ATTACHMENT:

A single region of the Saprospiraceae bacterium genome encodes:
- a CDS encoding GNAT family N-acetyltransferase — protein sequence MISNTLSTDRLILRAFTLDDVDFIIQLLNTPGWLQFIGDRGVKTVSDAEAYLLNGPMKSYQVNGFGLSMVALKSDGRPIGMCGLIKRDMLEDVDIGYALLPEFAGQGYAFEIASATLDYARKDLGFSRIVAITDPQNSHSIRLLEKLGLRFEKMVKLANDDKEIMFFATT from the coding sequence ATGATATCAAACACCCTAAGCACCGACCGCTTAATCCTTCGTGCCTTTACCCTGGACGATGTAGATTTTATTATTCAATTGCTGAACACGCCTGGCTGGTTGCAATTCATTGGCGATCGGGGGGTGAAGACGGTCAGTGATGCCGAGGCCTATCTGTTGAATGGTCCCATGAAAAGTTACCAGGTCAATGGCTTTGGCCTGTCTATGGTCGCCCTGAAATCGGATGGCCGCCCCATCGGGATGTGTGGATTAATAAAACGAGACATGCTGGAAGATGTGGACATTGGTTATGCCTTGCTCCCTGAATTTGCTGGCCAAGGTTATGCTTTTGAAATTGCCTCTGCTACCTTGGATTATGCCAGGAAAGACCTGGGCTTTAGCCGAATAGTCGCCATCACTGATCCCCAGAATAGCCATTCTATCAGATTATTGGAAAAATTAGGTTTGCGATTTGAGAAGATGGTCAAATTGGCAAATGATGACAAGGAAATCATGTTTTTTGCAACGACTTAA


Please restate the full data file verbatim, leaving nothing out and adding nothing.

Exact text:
A single region of the Saprospiraceae bacterium genome encodes:
- a CDS encoding GNAT family N-acetyltransferase — protein sequence MISNTLSTDRLILRAFTLDDVDFIIQLLNTPGWLQFIGDRGVKTVSDAEAYLLNGPMKSYQVNGFGLSMVALKSDGRPIGMCGLIKRDMLEDVDIGYALLPEFAGQGYAFEIASATLDYARKDLGFSRIVAITDPQNSHSIRLLEKLGLRFEKMVKLANDDKEIMFFATT from the coding sequence ATGATATCAAACACCCTAAGCACCGACCGCTTAATCCTTCGTGCCTTTACCCTGGACGATGTAGATTTTATTATTCAATTGCTGAACACGCCTGGCTGGTTGCAATTCATTGGCGATCGGGGGGTGAAGACGGTCAGTGATGCCGAGGCCTATCTGTTGAATGGTCCCATGAAAAGTTACCAGGTCAATGGCTTTGGCCTGTCTATGGTCGCCCTGAAATCGGATGGCCGCCCCATCGGGATGTGTGGATTAATAAAACGAGACATGCTGGAAGATGTGGACATTGGTTATGCCTTGCTCCCTGAATTTGCTGGCCAAGGTTATGCTTTTGAAATTGCCTCTGCTACCTTGGATTATGCCAGGAAAGACCTGGGCTTTAGCCGAATAGTCGCCATCACTGATCCCCAGAATAGCCATTCTATCAGATTATTGGAAAAATTAGGTTTGCGATTTGAGAAGATGGTCAAATTGGCAAATGATGACAAGGAAATCATGTTTTTTGCAACGACTTAA